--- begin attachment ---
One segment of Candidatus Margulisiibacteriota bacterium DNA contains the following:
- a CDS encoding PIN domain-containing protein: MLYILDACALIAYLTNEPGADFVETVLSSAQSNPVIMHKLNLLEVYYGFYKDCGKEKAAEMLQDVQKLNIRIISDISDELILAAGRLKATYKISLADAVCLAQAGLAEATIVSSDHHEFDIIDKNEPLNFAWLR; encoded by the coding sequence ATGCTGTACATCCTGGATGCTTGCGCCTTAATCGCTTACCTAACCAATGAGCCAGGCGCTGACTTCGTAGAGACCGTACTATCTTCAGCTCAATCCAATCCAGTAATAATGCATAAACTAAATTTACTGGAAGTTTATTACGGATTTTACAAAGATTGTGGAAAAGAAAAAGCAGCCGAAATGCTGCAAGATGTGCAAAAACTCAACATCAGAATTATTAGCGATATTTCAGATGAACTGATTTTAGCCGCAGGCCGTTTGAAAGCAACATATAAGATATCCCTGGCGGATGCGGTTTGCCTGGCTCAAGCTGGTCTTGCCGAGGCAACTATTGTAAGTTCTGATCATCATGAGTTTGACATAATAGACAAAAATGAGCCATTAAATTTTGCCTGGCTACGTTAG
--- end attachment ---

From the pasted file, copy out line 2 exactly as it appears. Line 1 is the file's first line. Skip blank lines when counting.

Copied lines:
- a CDS encoding PIN domain-containing protein: MLYILDACALIAYLTNEPGADFVETVLSSAQSNPVIMHKLNLLEVYYGFYKDCGKEKAAEMLQDVQKLNIRIISDISDELILAAGRLKATYKISLADAVCLAQAGLAEATIVSSDHHEFDIIDKNEPLNFAWLR; encoded by the coding sequence ATGCTGTACATCCTGGATGCTTGCGCCTTAATCGCTTACCTAACCAATGAGCCAGGCGCTGACTTCGTAGAGACCGTACTATCTTCAGCTCAATCCAATCCAGTAATAATGCATAAACTAAATTTACTGGAAGTTTATTACGGATTTTACAAAGATTGTGGAAAAGAAAAAGCAGCCGAAATGCTGCAAGATGTGCAAAAACTCAACATCAGAATTATTAGCGATATTTCAGATGAACTGATTTTAGCCGCAGGCCGTTTGAAAGCAACATATAAGATATCCCTGGCGGATGCGGTTTGCCTGGCTCAAGCTGGTCTTGCCGAGGCAACTATTGTAAGTTCTGATCATCATGAGTTTGACATAATAGACAAAAATGAGCCATTAAATTTTGCCTGGCTACGTTAG